The University of Denver Pioneers plan on joining the WAC in 2012-13, but should they reconsider their commitment to a conference who looks to be crumbling?
When the DU Pioneers accepted an invitation to join the WAC, the conference also extended invitations to the University of Texas-San Antonio Roadrunners and Texas State Bobcats. These teams were to join Utah State Aggies, New Mexico St. Aggies, Hawaii Warriors, Idaho Vandals, San Jose St. Spartans and Louisiana Tech Bulldogs to form a 9-team conference, all of which would sport football teams except for DU.
At the time, the WAC also extended an offer to the Montana Grizzlies, a perennial FCS juggernaut. When the Grizzlies opted to stay at the Division 1-AA level instead of moving up to the more prestigious and lucrative FBS division, DU and the rest of the WAC should have seen the writing on the wall.
Since then the latest reports indicate that the North Texas Mean Green have declined an invitation to join the WAC, instead staying put in the Sun Belt, DU's current conference, in hopes of receiving an invitation from the C-USA.
This comes on the heels of reports that the Hawaii Warriors are shunning the conference to play football in the MWC, while taking its other sports to the Big West.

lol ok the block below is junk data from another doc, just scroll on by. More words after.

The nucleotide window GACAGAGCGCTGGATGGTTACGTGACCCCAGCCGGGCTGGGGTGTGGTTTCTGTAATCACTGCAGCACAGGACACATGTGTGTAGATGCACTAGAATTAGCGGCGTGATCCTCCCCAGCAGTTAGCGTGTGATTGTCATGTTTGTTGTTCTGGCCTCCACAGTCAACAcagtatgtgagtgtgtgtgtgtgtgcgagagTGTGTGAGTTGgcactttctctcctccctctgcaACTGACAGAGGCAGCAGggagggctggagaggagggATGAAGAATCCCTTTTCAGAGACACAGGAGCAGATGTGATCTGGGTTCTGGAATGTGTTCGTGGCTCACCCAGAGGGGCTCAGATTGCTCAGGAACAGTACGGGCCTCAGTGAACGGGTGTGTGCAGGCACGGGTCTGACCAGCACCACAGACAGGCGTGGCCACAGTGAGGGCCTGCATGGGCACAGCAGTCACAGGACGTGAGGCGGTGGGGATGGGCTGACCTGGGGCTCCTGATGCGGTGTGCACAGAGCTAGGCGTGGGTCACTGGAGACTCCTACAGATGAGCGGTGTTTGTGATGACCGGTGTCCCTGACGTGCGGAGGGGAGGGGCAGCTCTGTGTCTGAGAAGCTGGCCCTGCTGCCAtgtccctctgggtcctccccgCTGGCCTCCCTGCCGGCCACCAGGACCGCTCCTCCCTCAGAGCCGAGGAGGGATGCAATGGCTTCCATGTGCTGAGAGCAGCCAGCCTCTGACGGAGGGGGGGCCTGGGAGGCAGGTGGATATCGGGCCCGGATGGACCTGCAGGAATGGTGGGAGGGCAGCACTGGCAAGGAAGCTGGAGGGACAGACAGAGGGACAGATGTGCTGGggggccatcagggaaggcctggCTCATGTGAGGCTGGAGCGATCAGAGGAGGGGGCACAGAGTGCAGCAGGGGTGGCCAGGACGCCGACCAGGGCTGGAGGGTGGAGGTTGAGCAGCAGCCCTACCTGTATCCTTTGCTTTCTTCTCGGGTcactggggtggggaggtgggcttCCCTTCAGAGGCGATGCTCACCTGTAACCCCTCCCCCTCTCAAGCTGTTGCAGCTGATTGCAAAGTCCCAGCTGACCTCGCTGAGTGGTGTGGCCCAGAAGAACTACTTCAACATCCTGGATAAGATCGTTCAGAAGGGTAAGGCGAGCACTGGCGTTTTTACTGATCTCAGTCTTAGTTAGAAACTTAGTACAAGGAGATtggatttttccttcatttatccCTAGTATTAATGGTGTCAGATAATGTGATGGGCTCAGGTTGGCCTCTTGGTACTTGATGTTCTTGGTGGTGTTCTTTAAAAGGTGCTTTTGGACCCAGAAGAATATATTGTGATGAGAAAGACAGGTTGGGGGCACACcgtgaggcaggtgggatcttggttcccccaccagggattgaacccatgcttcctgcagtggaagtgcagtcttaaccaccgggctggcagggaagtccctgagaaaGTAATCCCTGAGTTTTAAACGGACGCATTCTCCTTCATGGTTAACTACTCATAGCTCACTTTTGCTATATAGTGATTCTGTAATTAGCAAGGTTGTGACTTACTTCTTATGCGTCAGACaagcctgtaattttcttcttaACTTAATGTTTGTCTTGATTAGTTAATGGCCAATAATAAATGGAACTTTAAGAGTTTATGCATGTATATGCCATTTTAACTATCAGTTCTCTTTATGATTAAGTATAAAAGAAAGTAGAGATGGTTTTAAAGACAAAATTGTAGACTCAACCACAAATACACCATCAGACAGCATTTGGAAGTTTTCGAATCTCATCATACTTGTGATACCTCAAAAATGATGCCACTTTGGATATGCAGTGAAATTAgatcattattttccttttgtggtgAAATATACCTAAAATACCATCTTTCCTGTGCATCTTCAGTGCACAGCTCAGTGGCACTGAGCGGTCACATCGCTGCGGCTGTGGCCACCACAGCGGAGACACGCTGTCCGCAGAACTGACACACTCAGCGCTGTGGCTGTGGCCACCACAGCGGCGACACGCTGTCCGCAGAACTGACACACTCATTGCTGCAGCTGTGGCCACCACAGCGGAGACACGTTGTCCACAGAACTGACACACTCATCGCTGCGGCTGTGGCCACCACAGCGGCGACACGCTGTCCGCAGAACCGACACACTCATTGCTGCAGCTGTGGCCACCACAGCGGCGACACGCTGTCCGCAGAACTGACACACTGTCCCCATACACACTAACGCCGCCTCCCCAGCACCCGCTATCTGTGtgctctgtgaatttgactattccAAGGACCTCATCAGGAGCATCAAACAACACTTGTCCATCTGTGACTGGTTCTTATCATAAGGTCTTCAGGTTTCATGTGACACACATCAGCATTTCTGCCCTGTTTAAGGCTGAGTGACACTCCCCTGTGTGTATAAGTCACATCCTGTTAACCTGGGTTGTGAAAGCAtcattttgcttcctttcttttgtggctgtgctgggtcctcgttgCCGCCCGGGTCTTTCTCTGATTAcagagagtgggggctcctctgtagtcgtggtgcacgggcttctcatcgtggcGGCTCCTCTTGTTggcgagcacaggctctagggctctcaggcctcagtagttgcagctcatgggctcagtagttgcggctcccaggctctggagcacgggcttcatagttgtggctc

If Hawaii does move conferences, the WAC is left with no marquee names in any of the money-generating sports. The conference had visions of securing an automatic BCS bid when all of the expansion discussion began, but now is looking like the biggest loser in this crazy year.
It has been communicated by DU officials that a move to the WAC would save the school an untold amount of money on travel expenses, compared to what it costs to travel to other Sun Belt conference schools, but maybe DU should re-evaluate the situation and look at the long term viability of the conference.
The WAC has already lost its top three football programs, in Boise State, Fresno State and Nevada, in their move to the MWC. With Hawaii following, the conference won't have a football school it can rely on to keep the conference relevant. In the past few years, those four schools have kept the WAC in the football conversation, but with their departures, the conference is even more of an after thought, and a joke, than it is now.
So what's the WAC's solution? Looking at inviting another non-football playing, lower-tiered basketball school in the University of Seattle Redhawks. This simply is not an answer.
If you are a conference trying to make it in this money-driven world, having North Texas and Montana reject you should tell you something. Having your only marquee programs leave should tell you something. Having to resort to inviting schools for the sake of having qualifying numbers should tell you something.
All this should also tell the Pioneer administration that this conference is on a downswing, and the Pioneers could find themselves trying to find a new conference in the very near future.